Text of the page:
There are NMN products available now, yet he always says we are a few years away. He's very slick/sly/smooth.


Sinclair is definitely helping to sell NMN and NR with his marketing. I think he is trying to raise capital.
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#65 LawrenceW

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Posted 10 April 2018 - 03:22 PM

MikeDC.

 

"Sinclair is definitely helping to sell NMN and NR with his marketing."

 

When is the last time that Dr. Sinclair talked about NR? 


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#66 LawrenceW

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Posted 21 April 2018 - 02:33 PM

A major difference between NR and NMN just surfaced as a result of the release of the Impairment of an Endothelial NAD+-H2S Signaling Network Is a Reversible Cause of Vascular Aging study.

 

From the Elysium study we know that the maximum percentage increase of NAD in the liver is 55% after 60 days of supplementation.

 

From the above NMN  study 

post-43645-0-83389800-1523756349.jpg

 

we learned that NMN increased the liver NAD percentage by approximately 500% after 60 days of supplementation.


Edited by LawrenceW, 21 April 2018 - 02:35 PM.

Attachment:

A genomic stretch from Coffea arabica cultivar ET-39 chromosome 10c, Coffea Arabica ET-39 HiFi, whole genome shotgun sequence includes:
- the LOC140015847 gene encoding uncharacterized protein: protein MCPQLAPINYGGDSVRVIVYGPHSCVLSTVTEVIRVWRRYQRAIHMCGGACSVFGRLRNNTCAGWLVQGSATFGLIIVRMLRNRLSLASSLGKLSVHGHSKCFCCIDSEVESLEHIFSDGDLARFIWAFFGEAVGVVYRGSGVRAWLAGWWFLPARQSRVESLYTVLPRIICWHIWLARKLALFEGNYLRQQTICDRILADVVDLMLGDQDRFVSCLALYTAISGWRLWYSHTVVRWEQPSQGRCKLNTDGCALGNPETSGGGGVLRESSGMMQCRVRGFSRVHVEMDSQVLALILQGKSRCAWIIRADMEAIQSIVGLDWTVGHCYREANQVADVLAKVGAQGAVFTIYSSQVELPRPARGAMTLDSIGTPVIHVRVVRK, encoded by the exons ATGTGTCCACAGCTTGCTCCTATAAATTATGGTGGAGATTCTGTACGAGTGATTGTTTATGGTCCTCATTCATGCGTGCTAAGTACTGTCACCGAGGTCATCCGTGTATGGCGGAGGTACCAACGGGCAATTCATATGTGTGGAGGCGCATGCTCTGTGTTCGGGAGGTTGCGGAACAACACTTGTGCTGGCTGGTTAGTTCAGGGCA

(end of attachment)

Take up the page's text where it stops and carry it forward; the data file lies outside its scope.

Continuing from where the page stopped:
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#67 MikeDC

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Posted 21 April 2018 - 05:25 PM

A major difference between NR and NMN just surfaced as a result of the release of the Impairment of an Endothelial NAD+-H2S Signaling Network Is a Reversible Cause of Vascular Aging study.

From the Elysium study we know that the maximum percentage increase of NAD in the liver is 55% after 60 days of supplementation.

From the above NMN study
post-43645-0-83389800-1523756349.jpg

we learned that NMN increased the liver NAD percentage by approximately 500% after 60 days of supplementation.


The Elysium study was on humans. The paper you quoted was on mice. Can you post the full paper so we can read it in context?

#68 LawrenceW

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Posted 21 April 2018 - 07:26 PM

Hello Mike.

 

I have the full text in PDF, but I can't seem to upload it to this thread.  Could you please guide me through the process?

 

Thanks



#69 LawrenceW